It should be emphasised that the procedures invoked by organisations must be proportionate. For example it is not suggested as we understand it that the systems and controls in place at Siemens be introduced within SME’s! An illustrative scenario would be useful in this context.

Question 5. In what ways, if any, could the principles in the draft guidance be improved in order to provide more assistance to small and medium sized enterprises in preventing bribery on their behalf?

Our comments:

See comments to 3 above.

If you have any further comments on the form or content of the draft guidance, please enter them here.

We have three additional areas:
1. Corporate hospitality
2. Facilitation payments
3. The borderlines for the responsibility for enforcement of the new law.

In relation to 1. and 2 we note that there has been lengthy discussion in the media and elsewhere in connection with corporate hospitality and facilitation payments. Dealing with corporate hospitality first.

1. Corporate hospitality

We strongly advocate specific “principles” and/or questions which organisations should ask themselves when considering corporate hospitality in specific circumstances given that there are no lower or upper limits before such hospitality may be perceived as lavish. While we note the comments of the Serious Fraud Office (SFO) and the Ministry of Justice (MoJ) (broadly that organisations should use common sense) common sense also dictates that corporate hospitality acceptable in one setting may be considered lavish in another. By way of example, depending on the level of employee (what is good for say the CEO is not appropriate for a clerk who is in charge of selecting and/or ordering from, for example the meat supplier to a restaurant).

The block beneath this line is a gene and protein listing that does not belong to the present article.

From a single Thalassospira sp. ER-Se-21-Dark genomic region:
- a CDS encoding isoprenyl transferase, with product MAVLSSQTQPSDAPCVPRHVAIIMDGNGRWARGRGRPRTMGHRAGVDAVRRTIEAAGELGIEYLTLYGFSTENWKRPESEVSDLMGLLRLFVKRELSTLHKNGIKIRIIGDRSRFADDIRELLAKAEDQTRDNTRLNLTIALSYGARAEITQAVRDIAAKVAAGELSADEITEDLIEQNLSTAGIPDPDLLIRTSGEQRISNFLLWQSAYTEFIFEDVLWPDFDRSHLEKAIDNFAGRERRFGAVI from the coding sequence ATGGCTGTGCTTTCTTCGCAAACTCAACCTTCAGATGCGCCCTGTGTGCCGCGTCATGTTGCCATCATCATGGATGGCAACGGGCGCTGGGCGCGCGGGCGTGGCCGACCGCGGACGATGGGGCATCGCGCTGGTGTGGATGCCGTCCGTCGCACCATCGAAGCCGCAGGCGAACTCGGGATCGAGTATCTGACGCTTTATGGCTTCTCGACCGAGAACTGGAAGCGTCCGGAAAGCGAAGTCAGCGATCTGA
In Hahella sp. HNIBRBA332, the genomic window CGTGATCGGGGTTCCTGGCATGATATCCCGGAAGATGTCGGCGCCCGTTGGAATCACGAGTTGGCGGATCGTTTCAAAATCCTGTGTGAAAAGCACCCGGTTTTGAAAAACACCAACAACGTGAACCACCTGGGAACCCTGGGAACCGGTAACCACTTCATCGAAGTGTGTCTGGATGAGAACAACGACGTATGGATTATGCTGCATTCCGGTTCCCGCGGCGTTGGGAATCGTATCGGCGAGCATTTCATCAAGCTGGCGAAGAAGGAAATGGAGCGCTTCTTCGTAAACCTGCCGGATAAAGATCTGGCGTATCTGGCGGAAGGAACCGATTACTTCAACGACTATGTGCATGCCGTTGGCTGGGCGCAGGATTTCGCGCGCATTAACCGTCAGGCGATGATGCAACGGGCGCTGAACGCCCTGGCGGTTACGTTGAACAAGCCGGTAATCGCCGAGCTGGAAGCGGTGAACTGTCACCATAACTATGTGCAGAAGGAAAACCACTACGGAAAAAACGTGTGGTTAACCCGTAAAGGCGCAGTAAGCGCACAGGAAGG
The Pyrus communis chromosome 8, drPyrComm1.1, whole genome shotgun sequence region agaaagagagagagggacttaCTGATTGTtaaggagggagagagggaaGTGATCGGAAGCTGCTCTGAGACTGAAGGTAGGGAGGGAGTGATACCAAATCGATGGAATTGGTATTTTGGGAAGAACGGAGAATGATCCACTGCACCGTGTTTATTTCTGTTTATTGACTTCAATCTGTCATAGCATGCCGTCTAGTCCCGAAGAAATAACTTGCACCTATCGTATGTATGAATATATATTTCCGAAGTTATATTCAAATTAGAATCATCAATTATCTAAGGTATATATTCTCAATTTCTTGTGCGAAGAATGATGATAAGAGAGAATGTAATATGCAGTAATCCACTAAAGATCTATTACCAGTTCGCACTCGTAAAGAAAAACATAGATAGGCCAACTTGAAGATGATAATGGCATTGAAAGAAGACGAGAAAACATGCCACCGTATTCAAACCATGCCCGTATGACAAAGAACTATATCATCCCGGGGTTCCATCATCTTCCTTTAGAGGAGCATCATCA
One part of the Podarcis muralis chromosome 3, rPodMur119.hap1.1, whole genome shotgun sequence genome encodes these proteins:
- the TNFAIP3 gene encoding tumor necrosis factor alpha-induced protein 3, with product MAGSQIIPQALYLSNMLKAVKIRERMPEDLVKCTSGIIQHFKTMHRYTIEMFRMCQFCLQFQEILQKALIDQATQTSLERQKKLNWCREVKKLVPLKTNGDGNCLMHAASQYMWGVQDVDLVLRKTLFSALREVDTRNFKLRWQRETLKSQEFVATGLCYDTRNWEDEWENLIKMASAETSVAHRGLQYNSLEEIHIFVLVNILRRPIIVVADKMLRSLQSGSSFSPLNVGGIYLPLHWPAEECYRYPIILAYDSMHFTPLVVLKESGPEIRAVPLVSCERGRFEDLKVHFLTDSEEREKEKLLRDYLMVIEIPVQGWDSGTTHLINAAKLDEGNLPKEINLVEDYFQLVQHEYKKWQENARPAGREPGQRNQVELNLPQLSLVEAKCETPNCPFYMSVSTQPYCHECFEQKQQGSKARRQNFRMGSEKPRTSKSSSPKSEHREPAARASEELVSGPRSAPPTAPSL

2. Facilitation payments

We are aware of the numerous statements made by the SFO and MoJ in relation to this issue perhaps the most contentious of all of those raised by the enforcement of the anti bribery legislation. The clear implication of the various statements made is that the practice of payment of facilitation payments (which is already illegal under English law) is to be strictly enforced unless such a payment results from a failure of an organisations internal systems and controls which the organisation then remedies.

More worked examples around this issue are needed.

Further acknowledgment of the difficulties faced by businesses including those who do not have the commercial weight of a massive conglomerate and to some extent those in the Fast Moving Consumer Goods (FMCG) industry needs to be given with some potential solutions.
What, for example, is a supplier of dairy products to do when confronted with a request for a bribe from a customs official in a corrupt country when the stark commercial choice faced is to pay it or watch valuable products go out of date?

In addition clarity is needed over the organisation which will be responsible for enforcing the law in this regard.

For example we note that the minimum threshold for investigation by the SFO is £1 million. Against this financial threshold it appears to us therefore that the Crown Prosecution Service (CPS) would most likely be charged with responsibility for enforcing violations relating to facilitation payments.

However, in stark contrast to the SFO the CPS has been silent as to the stance it takes on this issue.

3.The borderlines for enforcement among the SFO and the CPS.

Details around this are needed urgently. It can be seen from above that they are extremely important since comfort, from say the SFO, is of little ultimate comfort if the CPS and the police adopt a different view if they are to have responsibility for enforcement too.

The SFO has through its Director and Counsel been extremely pro-active in getting the message across that it wishes to engage in dialogue with corporates striving to implement ethical policies who may discover a problem. The message has consistently been that the SFO will work with the corporate and take a reasonable stance in relation to enforcement.
The attitude of the CPS is an unknown. For reasons that are by no means obvious the Director of Public Prosecutions (DPP) has said little as to the approach of the CPS. This is very unhelpful and needs to be addressed as it serves to undermine the efforts of the SFO and dilutes the approach of seeking to engage and assist responsible corporates attempting to put in place ethical compliance programmes.”